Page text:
When you are speaking, just as when you are writing, you need to drop your thoughts, advice, ideas and observations into a structure - an order - that allows your listener to understand what you are saying and aids remembering what you said.
When you write, the structure starts as an outline. You take your main point and all of the bits and pieces that support it, order them, organize them and reorganize them - until you have fashioned a skeleton off of which you'll hang the rich fullness of your ideas and words. Ideally, your reader will use this skeleton to remember your words and ideas.
With speaking - particularly extemporaneously - you need a structure even more. The structure is a map to your thoughts and a filing system for the listener.
Important points about structuring your speaking:
The structure of spoken communication is different than written communication. Even if you aren't working from a prepared speech, you need to have a structure, for the benefit of your listeners. With the written word, you can use a list and won't need to repeat it, since readers can just look back at it. In a speech or conversation, there usually isn't a replay button, so you'd need to present and repeat the list as you go, to keep the listener up to date.
You also need a structure to help yourself as a speaker. When you are writing, you can review your words to make sure you have achieved your goal by the end. If you stray off your path, you can edit to fix this. No such luck with the spoken word. If you forget your goal and stray off the beaten path, you lose both yourself and your listeners. Your structure helps you to remember where you are and where you are going as a speaker
These differences between the written and spoken word means the structure of a great speech will make sure that the listeners won't need a replay button, and you won't walk away having missed your goal.
So much for why to structure your speech. How to do it is straightforward. I have learned a simple structure for speaking, which allows avoiding the pitfalls discussed a moment ago.
Here's the structure:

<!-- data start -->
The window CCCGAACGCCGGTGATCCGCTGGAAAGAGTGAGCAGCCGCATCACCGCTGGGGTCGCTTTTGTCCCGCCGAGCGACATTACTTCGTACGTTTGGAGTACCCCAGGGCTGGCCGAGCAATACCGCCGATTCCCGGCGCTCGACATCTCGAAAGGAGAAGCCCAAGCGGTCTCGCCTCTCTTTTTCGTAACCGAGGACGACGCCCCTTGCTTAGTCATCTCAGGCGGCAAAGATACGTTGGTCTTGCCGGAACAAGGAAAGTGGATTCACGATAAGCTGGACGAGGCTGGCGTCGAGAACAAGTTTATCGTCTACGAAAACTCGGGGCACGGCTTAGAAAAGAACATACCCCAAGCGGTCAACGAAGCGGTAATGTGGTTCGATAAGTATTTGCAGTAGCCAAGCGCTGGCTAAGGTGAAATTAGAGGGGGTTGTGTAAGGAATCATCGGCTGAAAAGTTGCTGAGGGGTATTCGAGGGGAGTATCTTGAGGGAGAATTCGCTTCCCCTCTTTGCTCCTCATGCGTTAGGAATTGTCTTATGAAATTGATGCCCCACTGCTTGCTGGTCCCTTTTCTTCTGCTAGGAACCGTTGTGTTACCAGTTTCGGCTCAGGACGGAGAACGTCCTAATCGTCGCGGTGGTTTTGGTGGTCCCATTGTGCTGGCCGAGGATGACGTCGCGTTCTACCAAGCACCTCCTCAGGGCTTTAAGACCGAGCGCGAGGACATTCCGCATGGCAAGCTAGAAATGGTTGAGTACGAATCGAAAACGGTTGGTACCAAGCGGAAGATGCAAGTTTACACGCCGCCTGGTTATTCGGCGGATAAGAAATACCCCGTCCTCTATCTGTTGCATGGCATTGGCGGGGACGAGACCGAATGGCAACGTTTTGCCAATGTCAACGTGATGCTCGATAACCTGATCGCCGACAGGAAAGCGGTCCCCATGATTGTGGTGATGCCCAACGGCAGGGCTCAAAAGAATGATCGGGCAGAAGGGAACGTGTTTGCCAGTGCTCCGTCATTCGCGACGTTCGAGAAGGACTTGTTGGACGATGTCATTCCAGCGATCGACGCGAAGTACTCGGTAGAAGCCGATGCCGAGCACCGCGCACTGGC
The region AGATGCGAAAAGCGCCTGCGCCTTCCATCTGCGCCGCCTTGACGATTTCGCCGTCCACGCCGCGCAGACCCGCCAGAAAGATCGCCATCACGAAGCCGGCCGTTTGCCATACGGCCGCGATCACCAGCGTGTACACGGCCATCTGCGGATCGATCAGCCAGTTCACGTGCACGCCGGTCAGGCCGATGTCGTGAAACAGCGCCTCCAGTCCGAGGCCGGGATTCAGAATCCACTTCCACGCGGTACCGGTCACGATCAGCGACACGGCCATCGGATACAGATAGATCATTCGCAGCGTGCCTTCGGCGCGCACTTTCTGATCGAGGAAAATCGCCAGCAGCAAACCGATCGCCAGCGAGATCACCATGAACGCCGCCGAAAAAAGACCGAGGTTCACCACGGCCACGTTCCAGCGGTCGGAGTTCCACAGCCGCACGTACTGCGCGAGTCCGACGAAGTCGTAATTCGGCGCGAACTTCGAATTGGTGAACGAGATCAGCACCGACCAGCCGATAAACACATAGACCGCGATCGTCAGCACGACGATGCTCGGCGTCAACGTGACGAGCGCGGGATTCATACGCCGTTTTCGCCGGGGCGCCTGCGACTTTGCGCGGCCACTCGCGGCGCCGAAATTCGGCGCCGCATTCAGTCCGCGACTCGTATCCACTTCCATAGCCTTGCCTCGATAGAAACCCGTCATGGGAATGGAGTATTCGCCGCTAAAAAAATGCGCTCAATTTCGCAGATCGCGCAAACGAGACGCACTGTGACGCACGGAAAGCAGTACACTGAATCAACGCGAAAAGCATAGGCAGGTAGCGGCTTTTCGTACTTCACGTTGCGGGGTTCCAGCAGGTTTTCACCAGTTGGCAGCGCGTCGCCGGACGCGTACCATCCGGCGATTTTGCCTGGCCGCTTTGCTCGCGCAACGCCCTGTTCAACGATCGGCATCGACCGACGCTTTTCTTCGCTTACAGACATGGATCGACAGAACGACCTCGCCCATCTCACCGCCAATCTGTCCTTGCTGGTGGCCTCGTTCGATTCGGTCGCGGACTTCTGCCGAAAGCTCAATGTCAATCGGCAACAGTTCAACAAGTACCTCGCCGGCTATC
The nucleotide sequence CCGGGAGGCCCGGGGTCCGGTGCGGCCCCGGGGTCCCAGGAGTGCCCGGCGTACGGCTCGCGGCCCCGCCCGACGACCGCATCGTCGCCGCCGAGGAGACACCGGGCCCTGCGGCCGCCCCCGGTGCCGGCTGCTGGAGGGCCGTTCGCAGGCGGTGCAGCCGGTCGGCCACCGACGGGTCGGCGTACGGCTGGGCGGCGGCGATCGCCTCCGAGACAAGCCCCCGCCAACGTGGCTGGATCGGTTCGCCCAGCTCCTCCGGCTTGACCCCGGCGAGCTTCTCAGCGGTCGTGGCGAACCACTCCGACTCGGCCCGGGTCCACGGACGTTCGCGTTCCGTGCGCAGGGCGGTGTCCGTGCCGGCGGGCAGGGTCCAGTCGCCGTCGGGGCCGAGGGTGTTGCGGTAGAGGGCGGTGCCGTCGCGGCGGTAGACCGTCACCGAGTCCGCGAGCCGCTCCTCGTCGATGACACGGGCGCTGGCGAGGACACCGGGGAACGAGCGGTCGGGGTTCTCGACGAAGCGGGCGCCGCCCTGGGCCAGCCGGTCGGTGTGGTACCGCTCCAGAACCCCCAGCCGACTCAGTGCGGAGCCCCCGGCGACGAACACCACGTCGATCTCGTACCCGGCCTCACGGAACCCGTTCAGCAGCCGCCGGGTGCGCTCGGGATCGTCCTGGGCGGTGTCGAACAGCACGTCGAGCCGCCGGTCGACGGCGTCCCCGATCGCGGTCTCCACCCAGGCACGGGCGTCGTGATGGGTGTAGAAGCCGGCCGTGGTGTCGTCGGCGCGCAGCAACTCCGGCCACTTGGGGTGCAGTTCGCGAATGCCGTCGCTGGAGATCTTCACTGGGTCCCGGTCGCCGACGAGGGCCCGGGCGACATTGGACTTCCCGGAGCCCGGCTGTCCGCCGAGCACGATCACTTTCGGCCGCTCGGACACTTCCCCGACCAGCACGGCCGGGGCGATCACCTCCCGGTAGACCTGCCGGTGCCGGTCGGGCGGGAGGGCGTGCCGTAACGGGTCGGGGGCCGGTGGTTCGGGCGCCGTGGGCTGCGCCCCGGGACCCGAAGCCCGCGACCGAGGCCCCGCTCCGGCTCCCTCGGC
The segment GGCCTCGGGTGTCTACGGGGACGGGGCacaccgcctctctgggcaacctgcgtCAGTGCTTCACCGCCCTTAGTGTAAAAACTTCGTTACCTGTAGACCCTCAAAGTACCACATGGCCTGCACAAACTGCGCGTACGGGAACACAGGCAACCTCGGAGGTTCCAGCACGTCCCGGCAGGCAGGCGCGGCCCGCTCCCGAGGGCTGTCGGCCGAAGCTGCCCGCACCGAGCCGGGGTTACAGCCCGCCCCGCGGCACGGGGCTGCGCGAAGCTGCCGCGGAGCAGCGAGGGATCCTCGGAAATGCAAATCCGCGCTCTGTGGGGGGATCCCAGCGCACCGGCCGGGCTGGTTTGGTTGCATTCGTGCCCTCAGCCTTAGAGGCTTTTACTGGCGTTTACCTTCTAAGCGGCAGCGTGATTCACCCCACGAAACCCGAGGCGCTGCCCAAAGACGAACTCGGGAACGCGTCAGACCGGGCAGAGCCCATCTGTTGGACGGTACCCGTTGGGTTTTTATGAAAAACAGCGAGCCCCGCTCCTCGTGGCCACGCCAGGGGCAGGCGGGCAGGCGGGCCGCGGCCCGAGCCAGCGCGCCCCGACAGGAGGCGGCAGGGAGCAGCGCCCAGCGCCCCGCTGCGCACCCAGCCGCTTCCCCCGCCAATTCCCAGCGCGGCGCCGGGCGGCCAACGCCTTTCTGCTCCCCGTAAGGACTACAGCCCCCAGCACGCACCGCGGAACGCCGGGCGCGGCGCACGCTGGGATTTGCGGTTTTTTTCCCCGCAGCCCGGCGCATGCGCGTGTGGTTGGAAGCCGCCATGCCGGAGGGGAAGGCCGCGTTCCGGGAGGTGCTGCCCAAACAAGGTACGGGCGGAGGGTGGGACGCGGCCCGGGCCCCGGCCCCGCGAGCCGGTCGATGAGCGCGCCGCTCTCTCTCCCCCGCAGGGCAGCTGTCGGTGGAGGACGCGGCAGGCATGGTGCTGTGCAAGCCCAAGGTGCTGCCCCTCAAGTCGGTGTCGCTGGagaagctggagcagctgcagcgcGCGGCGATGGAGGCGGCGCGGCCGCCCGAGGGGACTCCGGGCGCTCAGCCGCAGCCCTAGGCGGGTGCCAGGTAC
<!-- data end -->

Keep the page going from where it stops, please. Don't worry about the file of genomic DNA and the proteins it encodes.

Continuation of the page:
- Tell them what you are going to tell them.
- Tell them.
- Tell them what you told them.
Start your comments by telling your listeners what you are going to be talking about. Summarize the goal you're headed for. Tell them what you are going to tell them.
Once you have warned your listeners where you are all going, take them on the ride, tell them what you have to say. This is the meat of your remarks. Tell them.
To finish review the goal and summarize how you reached it. Tell them what you told them.
This structure is simple, easy to remember and applicable to entire speeches, sections within speeches, short remarks - just about anything, including written words like these.
This organization allows you to repeat yourself, without repeating yourself. You take the outline or list of important points along with you through the whole speech, so that the listener can remember it without reviewing it. You give the listener advance warning of what is coming so that they can better understand what you are saying while you are saying it.
And you as a speaker have a much better idea of where you are and where you are heading as you speak.
I think that I have used many of these points in this very article. I tried to tell you up front that this is about how to structure your speech and why. Then I told you, using some repetition so that you wouldn't need to go backwards. And now I'm summarizing - telling you that the simple: Tell 'em what you're going to tell them; Tell 'em; Tell 'em what you've told them structure - is a key tool for effective speaking.